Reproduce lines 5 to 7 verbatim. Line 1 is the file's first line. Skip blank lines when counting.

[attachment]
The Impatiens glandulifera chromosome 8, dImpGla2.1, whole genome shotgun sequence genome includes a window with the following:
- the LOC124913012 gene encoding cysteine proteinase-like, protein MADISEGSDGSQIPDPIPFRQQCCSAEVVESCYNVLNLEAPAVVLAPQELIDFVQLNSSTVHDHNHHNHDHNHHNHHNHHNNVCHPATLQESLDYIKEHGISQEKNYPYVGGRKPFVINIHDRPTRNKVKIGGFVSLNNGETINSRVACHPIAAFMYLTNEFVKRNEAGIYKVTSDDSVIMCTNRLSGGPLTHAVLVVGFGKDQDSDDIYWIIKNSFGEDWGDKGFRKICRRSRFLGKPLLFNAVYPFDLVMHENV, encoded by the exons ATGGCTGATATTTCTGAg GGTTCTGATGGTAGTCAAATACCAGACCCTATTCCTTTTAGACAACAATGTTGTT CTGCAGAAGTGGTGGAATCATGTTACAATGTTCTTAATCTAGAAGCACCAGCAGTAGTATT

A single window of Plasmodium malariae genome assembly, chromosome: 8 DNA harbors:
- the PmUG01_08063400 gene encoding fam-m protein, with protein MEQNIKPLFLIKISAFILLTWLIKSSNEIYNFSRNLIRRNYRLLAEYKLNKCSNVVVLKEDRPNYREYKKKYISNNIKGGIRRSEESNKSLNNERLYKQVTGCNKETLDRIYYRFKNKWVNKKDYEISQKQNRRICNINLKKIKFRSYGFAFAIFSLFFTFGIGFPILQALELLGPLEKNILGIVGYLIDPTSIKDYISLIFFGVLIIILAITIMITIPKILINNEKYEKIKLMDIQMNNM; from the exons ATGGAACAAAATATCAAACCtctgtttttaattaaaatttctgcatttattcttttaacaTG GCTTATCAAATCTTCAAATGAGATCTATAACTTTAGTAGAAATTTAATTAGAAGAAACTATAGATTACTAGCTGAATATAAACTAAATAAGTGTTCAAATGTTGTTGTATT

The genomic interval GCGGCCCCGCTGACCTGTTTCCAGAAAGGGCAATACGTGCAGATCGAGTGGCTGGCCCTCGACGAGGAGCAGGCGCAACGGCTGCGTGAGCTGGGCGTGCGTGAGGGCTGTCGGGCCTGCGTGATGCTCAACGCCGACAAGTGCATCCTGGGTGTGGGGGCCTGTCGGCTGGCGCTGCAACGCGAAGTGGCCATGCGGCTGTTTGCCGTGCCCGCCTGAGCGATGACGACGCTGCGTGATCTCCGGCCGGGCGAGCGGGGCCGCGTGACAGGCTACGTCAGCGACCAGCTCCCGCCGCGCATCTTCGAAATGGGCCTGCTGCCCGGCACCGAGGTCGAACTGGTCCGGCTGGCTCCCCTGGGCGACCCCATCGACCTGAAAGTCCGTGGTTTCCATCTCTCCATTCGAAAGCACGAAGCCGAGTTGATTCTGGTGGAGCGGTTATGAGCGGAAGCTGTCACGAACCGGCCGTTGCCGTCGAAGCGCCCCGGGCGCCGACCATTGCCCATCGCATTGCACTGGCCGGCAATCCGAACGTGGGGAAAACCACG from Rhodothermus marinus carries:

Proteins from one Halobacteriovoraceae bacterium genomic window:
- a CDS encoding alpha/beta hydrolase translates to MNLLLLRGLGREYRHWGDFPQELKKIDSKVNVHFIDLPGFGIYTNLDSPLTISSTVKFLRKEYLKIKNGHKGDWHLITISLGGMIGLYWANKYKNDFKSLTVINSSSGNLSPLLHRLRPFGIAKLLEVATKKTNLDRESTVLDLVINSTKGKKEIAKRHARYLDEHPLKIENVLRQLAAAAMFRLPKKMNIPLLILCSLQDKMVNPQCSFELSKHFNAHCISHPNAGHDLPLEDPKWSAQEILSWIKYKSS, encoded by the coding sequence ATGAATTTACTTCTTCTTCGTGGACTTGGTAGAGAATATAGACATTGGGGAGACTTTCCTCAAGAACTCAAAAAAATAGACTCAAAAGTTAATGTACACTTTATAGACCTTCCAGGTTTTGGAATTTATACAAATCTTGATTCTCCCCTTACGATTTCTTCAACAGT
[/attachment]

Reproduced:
The genomic interval GCGGCCCCGCTGACCTGTTTCCAGAAAGGGCAATACGTGCAGATCGAGTGGCTGGCCCTCGACGAGGAGCAGGCGCAACGGCTGCGTGAGCTGGGCGTGCGTGAGGGCTGTCGGGCCTGCGTGATGCTCAACGCCGACAAGTGCATCCTGGGTGTGGGGGCCTGTCGGCTGGCGCTGCAACGCGAAGTGGCCATGCGGCTGTTTGCCGTGCCCGCCTGAGCGATGACGACGCTGCGTGATCTCCGGCCGGGCGAGCGGGGCCGCGTGACAGGCTACGTCAGCGACCAGCTCCCGCCGCGCATCTTCGAAATGGGCCTGCTGCCCGGCACCGAGGTCGAACTGGTCCGGCTGGCTCCCCTGGGCGACCCCATCGACCTGAAAGTCCGTGGTTTCCATCTCTCCATTCGAAAGCACGAAGCCGAGTTGATTCTGGTGGAGCGGTTATGAGCGGAAGCTGTCACGAACCGGCCGTTGCCGTCGAAGCGCCCCGGGCGCCGACCATTGCCCATCGCATTGCACTGGCCGGCAATCCGAACGTGGGGAAAACCACG from Rhodothermus marinus carries:

Proteins from one Halobacteriovoraceae bacterium genomic window:
- a CDS encoding alpha/beta hydrolase translates to MNLLLLRGLGREYRHWGDFPQELKKIDSKVNVHFIDLPGFGIYTNLDSPLTISSTVKFLRKEYLKIKNGHKGDWHLITISLGGMIGLYWANKYKNDFKSLTVINSSSGNLSPLLHRLRPFGIAKLLEVATKKTNLDRESTVLDLVINSTKGKKEIAKRHARYLDEHPLKIENVLRQLAAAAMFRLPKKMNIPLLILCSLQDKMVNPQCSFELSKHFNAHCISHPNAGHDLPLEDPKWSAQEILSWIKYKSS, encoded by the coding sequence ATGAATTTACTTCTTCTTCGTGGACTTGGTAGAGAATATAGACATTGGGGAGACTTTCCTCAAGAACTCAAAAAAATAGACTCAAAAGTTAATGTACACTTTATAGACCTTCCAGGTTTTGGAATTTATACAAATCTTGATTCTCCCCTTACGATTTCTTCAACAGT